Onion supplies are transitioning from summer onions into storage crop onions and the market looks stronger than it traditionally does in August.
John Harris of Fort Morgan, CO-based Paradigm Fresh notes that while California still has some onions, they’re largely Long-day onions in Northern California and other regions such as New Mexico have wrapped up production. But Washington, Idaho and Oregon have all begun with their onion supplies. “New York just started some onions and Michigan should have some this week and Canada has started transplant harvest of onions,” says Harris.
And while acreage is down somewhat, tonnage may be healthy this fall. “Canada had a wet cold spring and they’re expecting volumes to be down in general tonnage. But Washington has about 1,000 acres less than last year. They have had a good growing year and expecting to have the same, if not slightly more, volume than a year ago,” he says. “Idaho and Oregon are similar to last year and they’ve also had good growing conditions so they might have slightly more tonnage.”
No onion oversupply
Meanwhile demand is stronger than usual for August. “August tends to be sluggish and it’s not been that way,” says Harris. “There’s good demand and not an oversupply and we’re holding better than average markets. Demand and supplies are balanced right now.”
And that’s factoring in foodservice demand. “It seems to be coming along despite COVID-19 challenges. They’re back about 80-85 percent of normal,” he notes. “Overall we’re not consuming less onions. They’re just being distributed slightly differently.”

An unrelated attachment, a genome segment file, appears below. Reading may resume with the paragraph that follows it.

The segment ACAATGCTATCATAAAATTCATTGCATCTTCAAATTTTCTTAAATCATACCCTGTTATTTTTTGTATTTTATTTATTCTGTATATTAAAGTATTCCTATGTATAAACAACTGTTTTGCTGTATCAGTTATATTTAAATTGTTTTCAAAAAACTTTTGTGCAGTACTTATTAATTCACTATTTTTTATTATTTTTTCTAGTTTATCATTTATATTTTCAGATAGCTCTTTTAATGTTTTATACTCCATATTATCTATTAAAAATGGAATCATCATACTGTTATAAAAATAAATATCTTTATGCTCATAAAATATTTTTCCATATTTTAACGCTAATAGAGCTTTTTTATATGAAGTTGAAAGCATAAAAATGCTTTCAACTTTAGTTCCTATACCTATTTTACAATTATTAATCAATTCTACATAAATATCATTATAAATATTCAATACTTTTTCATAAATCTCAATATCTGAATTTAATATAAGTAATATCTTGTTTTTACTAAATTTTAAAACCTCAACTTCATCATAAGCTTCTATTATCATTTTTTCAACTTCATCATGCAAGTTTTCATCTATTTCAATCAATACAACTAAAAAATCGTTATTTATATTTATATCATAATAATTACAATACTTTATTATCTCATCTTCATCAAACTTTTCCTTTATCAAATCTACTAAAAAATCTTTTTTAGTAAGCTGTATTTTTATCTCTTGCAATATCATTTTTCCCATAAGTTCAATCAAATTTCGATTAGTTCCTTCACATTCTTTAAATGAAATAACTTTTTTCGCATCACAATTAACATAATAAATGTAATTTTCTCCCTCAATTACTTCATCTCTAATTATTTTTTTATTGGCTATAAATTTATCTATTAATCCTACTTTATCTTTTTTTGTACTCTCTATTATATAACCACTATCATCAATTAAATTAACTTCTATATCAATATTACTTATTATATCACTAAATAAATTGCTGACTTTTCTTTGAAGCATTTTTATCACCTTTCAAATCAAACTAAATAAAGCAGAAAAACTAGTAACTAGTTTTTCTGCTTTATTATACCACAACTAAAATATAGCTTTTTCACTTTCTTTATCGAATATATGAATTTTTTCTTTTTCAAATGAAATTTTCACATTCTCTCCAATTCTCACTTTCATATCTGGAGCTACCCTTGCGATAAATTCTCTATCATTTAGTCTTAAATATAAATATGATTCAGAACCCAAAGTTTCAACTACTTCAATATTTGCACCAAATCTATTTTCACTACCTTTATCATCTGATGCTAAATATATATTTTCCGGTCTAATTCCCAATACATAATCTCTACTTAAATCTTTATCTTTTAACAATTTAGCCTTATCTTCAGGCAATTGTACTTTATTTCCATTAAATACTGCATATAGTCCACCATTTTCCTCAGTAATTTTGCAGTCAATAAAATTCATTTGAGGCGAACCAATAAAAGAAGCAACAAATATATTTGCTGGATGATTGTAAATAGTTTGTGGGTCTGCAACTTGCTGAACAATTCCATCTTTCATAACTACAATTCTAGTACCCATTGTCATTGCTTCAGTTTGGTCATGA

That means markets are very stable and above average for August. “Based on everything that’s happened including the recall of onions a few weeks ago and COVID-19, we should be pretty happy with the way the market sits. I’d say pricing is a couple of dollars better than a year ago,” says Harris.
Red onion recall
Indeed, the recall that began on red onions two weeks ago is still being investigated and Harris says it’s unique to the industry. “Onions have never had a foodborne illness like that,” he says.
And looking ahead, Harris notes that in the next few weeks, supplies will start outdoing demand, though fall 2020 looks different than usual.
“Typically, at this time of year, school is back in session. This year it’s different with so much online learning and modified schedules,” says Harris. “I think consumer shopping is going to be up this year because kids are eating lunch at home rather than at schools. I’m not sure how much that translates to more onion consumption, but it changes some buying habits. It’s more times in the produce section and more opportunities to pick up onions.”